How Does Artificial Lift Work?
Artificial lift is a process used on oil wells to increase pressure within the reservoir and encourage oil to the surface. When the natural drive energy of the reservoir is not strong enough to push the oil to the surface, artificial lift is employed to recover more production.
While some wells contain enough pressure for oil to rise to the surface without stimulation, most don't, requiring artificial lift. In fact, 96% of the oil wells in the US require artificial lift from the very beginning.
Even those wells that initially posses natural flow to the surface, that pressure depletes over time, and artificial lift is then required. Therefore, artificial lift is generally performed on all wells at some time during their production life.
Although there are several methods to achieve artificial lift, the two main categories of artificial lift include pumping systems and gas lifts.
Methods Of Artificial Lift
Electric submersible pump
The most common type of artificial lift pump system applied is beam pumping, which engages equipment on and below the surface to increase pressure and push oil to the surface. Consisting of a sucker rod string and a sucker rod pump, beam pumps are the familiar jack pumps seen on onshore oil wells.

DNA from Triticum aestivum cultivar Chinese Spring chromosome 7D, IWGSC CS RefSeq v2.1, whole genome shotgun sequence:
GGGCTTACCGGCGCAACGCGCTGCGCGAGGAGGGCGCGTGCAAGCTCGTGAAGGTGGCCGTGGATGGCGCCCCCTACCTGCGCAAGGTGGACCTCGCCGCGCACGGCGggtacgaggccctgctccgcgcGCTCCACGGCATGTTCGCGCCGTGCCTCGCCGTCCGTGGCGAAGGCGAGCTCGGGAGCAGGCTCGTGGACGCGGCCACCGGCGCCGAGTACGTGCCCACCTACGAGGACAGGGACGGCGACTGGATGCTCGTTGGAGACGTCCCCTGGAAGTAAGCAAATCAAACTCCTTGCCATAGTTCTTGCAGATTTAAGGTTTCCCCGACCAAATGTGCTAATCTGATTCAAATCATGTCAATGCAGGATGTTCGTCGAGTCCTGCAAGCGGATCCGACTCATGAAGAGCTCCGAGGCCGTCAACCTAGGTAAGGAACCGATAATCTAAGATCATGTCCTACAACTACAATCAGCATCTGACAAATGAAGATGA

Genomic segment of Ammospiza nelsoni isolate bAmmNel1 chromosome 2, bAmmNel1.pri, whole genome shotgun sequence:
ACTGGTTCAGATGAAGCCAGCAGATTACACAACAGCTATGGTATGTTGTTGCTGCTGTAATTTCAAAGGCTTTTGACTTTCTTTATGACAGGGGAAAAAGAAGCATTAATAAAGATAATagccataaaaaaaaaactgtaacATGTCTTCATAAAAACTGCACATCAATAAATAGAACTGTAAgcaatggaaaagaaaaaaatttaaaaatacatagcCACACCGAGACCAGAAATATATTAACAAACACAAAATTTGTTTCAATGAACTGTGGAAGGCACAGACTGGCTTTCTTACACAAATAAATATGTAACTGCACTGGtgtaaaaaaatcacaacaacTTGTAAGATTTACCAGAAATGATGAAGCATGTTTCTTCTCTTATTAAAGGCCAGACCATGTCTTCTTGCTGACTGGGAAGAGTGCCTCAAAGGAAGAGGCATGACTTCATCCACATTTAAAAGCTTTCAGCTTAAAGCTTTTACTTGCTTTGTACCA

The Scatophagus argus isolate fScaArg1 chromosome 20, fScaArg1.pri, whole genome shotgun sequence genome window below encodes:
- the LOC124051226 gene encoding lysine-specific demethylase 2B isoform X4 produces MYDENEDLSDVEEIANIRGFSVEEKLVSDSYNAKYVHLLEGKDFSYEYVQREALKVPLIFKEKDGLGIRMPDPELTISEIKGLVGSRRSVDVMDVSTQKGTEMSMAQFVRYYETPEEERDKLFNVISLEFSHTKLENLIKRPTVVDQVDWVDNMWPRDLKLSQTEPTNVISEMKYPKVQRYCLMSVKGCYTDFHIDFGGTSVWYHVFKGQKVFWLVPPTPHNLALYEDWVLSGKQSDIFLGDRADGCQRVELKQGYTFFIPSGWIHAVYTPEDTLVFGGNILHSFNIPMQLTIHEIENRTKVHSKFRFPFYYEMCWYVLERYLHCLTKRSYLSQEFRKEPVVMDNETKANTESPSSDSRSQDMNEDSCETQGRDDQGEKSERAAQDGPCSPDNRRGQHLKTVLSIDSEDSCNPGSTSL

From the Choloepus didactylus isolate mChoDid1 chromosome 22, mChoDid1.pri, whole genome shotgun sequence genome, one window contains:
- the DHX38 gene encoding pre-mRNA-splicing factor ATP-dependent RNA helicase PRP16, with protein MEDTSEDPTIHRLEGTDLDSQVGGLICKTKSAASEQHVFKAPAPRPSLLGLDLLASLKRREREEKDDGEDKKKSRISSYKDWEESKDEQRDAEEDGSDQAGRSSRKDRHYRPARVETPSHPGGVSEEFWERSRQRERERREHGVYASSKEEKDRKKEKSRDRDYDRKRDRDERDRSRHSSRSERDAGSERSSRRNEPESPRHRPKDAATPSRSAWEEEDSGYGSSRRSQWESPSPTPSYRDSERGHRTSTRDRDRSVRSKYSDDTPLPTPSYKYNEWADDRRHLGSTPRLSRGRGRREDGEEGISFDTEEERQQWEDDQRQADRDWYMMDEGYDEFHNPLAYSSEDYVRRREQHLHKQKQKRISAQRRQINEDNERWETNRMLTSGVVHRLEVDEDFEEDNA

Above the surface, the beam pumping system rocks back and forth. This is connected to a string of rods called the sucker rods, which plunge down into the wellbore. The sucker rods are connected to the sucker rod pump, which is installed as a part of the tubing string near the bottom of the well. As the beam pumping system rocks back and forth, this operates the rod string, sucker rod and sucker rod pump, which works similarly to pistons inside a cylinder. The sucker rod pump lifts the oil from the reservoir through the well to the surface.
Usually pumping about 20 times a minute, the pumping units are powered electronically or via gas engine, called a prime mover. In order for the beam system to work properly, a speed reducer is employed to ensure the pump unit moves steadily, despite the 600 revolutions per minute the engine achieves.
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